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Those Juniors, Part 22: Winding Them Up Right

by Eric B. Hare

Last week: There are steps to dealing with classroom difficulties. These steps are clearly demonstrated in Christ’s dealings with the seven churches in Revelation. No one is all bad.

We Interview Johnny
“Oh, good morning, Mrs. Parent. I’ve just called to have a little chat with Johnny.”

“Certainly, won’t you come in? I’ll go and call him.”

“And we can talk alone in the living room?”

“Of course, I understand. I’m so glad you called.”

“Well, Johnny, and how are you this fine day?”

“Oh, all right.”

“I suppose you have a little idea of what I've come to talk about, eh, Johnny?”

Johnny grins a sick, shy grin.

“I can still remember how I used to feel when my teachers used to come and say a few words to me.”

“Honest, did they?”

“Worse than that, Johnny. I remember one day at camp meeting. My father was praying in the junior tent. There was a big crowd, and I had been playing my trumpet for the singing. During the prayer a lot of us boys were standing near the organ and right in the middle of the prayer—it must have been Satan, but it sounded like one of those boys—he whispered in my ear, ‘I bet yer not game to toot yer horn while yer dad’s prayin’.’ I shook my head and whispered back, ‘I am game, but I wouldn’t do it.’ ‘Garn, yer scared,’ he taunted me. And you know what that does to you, don’t you? So I lifted my horn to my lips. I thought I could give the teeniest-weeniest little toot that you could hardly hear, but out came a big toot. Oh, was I ashamed! But that was not all. My father stopped his prayer, took my horn and put it on the organ, then took me by the ear and led me out of the tent. Then he went back and finished his prayer.”

“And did you lose face! Didn’t all the fellows kid you all the rest of the day?”

“I’ll say they did, but do you remember that I didn’t bawl you out in front of the boys last Sabbath? I’ll tell you why. I’ve discovered that the boys with a lot of steam pressure are the boys that do things and go places when they grow up into men, and, Johnny, you have more than the ordinary share of talents and ability. You are generous with your things, and the boys all like you. By the way, what do you want to be when you grow up?”

“Aw, I don’t know. I’d like to be an airplane pilot, but mother wants me to be a missionary doctor.”

“Say, Johnny, you could be both. I believe lots of our missionaries will be flying their own planes all over the mission fields in the near future.”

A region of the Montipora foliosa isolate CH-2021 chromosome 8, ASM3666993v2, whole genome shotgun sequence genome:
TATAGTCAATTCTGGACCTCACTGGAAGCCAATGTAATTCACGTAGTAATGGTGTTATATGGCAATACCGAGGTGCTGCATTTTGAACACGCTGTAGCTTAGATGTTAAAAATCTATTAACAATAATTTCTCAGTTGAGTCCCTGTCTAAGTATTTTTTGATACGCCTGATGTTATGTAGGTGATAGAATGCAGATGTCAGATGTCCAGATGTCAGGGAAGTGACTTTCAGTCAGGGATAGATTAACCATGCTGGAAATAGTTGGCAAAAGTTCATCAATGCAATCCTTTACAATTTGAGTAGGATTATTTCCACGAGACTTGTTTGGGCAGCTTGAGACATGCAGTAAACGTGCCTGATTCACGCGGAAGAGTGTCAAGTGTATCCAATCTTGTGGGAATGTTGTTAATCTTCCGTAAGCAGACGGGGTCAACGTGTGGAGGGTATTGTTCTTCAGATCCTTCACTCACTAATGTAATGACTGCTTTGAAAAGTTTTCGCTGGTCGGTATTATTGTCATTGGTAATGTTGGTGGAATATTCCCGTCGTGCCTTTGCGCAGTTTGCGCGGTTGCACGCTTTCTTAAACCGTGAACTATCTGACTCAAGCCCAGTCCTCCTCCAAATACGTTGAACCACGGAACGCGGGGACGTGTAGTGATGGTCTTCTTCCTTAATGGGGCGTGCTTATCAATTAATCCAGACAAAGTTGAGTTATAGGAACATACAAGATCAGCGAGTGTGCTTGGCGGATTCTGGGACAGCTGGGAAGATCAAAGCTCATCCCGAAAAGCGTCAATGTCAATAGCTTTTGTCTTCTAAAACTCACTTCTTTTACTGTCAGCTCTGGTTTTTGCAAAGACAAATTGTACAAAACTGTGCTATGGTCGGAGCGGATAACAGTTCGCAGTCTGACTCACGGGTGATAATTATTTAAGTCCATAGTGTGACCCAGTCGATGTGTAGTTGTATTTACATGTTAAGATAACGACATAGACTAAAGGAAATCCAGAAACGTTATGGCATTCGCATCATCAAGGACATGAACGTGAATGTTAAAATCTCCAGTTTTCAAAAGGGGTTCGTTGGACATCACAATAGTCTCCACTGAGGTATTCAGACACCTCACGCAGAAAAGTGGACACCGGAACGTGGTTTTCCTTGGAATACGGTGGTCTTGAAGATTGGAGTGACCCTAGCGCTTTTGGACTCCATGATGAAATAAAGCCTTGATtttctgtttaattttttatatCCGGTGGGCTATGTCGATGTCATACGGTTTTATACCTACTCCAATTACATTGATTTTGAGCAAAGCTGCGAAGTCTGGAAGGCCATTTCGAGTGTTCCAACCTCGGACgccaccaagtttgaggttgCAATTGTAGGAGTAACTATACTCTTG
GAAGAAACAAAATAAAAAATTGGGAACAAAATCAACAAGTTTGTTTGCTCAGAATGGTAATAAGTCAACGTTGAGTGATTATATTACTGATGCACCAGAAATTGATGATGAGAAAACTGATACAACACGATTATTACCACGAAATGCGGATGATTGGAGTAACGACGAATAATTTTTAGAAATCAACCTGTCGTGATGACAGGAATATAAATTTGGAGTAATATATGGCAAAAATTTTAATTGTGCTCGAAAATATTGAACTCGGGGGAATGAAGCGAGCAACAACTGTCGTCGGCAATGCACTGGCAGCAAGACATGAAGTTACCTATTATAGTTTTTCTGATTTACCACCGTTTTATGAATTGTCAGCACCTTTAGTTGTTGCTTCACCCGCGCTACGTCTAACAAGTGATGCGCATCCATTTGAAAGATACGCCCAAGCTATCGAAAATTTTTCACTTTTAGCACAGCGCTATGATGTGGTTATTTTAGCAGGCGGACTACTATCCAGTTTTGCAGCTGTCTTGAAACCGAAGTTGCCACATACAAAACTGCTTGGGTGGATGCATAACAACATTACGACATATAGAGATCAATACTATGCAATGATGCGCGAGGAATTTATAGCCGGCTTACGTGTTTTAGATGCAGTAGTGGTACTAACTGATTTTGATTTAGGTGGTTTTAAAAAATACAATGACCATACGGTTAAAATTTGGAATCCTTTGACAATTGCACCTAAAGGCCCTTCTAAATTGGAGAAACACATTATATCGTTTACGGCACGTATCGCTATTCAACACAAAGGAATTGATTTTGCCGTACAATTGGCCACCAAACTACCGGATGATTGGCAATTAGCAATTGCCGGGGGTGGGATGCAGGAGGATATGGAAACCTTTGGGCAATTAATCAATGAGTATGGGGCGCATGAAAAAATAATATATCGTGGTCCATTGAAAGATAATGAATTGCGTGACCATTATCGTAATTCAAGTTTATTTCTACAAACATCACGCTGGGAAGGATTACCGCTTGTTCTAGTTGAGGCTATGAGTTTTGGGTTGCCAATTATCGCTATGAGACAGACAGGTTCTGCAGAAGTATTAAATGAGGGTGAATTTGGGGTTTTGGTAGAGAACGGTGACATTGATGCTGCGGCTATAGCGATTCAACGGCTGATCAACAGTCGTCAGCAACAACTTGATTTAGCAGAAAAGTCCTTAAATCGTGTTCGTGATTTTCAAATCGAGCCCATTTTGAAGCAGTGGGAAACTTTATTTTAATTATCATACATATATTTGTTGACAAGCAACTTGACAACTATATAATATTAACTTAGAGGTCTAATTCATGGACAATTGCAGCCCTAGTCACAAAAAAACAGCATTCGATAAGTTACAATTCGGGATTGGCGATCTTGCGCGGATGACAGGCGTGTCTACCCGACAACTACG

“Oh, I never thought of that.”

“And you’ve got all that it takes to be both, too. Only—only—you know, an airplane pilot who couldn’t control himself or a doctor who couldn’t control himself wouldn’t be much account anywhere. And, Johnny, it wouldn’t really be hard for you to begin putting the screws on yourself right now. All you’d need to do would be to leave the chocolates home and save them for a party or something. Then you just sit on the end of the row. Do it without my telling you to, and if things begin to get out of control, you could even move over one chair and sit by yourself. And then just think how that would help me, and you are such a leader, as soon as you hold tight the other fellows will hold tight and in a week or two our class will have the best reputation in the whole Sabbath school. What do you say, Johnny?”

“Sure, I’ll try. I suppose it’s only because we don’t think.”

“Thanks a million, Johnny. You’re a fine lad. I knew you would.”

How easy to follow this little talk with a word of prayer, and next Sabbath and maybe ever after that you will have no more trouble with Johnny.

Let us look at a picture of the way Johnny feels when you bawl him out. The first dot represents the level of his spirits when you begin. You bawl him out and down go his spirits to sinking position. Now draw a picture of the results when we follow this mysterious formula. You commend his good points, up they go to 2. Then you reprove the fault and down come his spirits to 3. Then you talk of the reward, and up they go to 4. When you are finished, Johnny is happier than when you started.

Remember that “the great motive powers of the soul are faith, hope, and love” (Education, p. 192). Let us use them to the greatest extent in the training and correcting of our juniors. The little girl who got her words mixed a little and for the memory verse said, “Wind up a child, and away he will go,” was not far wrong, after all. It is our privilege to wind them up right.

(Next week: “Three Judges.”)

Copyright © 1973 by Eric B. Hare. Used by permission.              

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